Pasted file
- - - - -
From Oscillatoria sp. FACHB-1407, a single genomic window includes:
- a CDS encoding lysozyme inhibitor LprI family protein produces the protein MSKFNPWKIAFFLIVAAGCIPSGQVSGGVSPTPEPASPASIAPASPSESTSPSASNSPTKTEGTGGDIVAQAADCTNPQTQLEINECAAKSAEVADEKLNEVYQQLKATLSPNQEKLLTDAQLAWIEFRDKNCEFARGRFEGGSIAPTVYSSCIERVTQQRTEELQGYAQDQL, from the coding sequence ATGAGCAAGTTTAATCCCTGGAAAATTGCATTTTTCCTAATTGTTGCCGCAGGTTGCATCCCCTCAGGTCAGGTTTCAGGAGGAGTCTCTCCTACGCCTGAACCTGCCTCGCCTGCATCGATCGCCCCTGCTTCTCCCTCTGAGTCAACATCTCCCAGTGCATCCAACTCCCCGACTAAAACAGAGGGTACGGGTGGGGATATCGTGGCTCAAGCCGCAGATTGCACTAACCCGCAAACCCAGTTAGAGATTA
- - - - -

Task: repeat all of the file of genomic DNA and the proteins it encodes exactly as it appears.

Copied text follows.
From Oscillatoria sp. FACHB-1407, a single genomic window includes:
- a CDS encoding lysozyme inhibitor LprI family protein produces the protein MSKFNPWKIAFFLIVAAGCIPSGQVSGGVSPTPEPASPASIAPASPSESTSPSASNSPTKTEGTGGDIVAQAADCTNPQTQLEINECAAKSAEVADEKLNEVYQQLKATLSPNQEKLLTDAQLAWIEFRDKNCEFARGRFEGGSIAPTVYSSCIERVTQQRTEELQGYAQDQL, from the coding sequence ATGAGCAAGTTTAATCCCTGGAAAATTGCATTTTTCCTAATTGTTGCCGCAGGTTGCATCCCCTCAGGTCAGGTTTCAGGAGGAGTCTCTCCTACGCCTGAACCTGCCTCGCCTGCATCGATCGCCCCTGCTTCTCCCTCTGAGTCAACATCTCCCAGTGCATCCAACTCCCCGACTAAAACAGAGGGTACGGGTGGGGATATCGTGGCTCAAGCCGCAGATTGCACTAACCCGCAAACCCAGTTAGAGATTA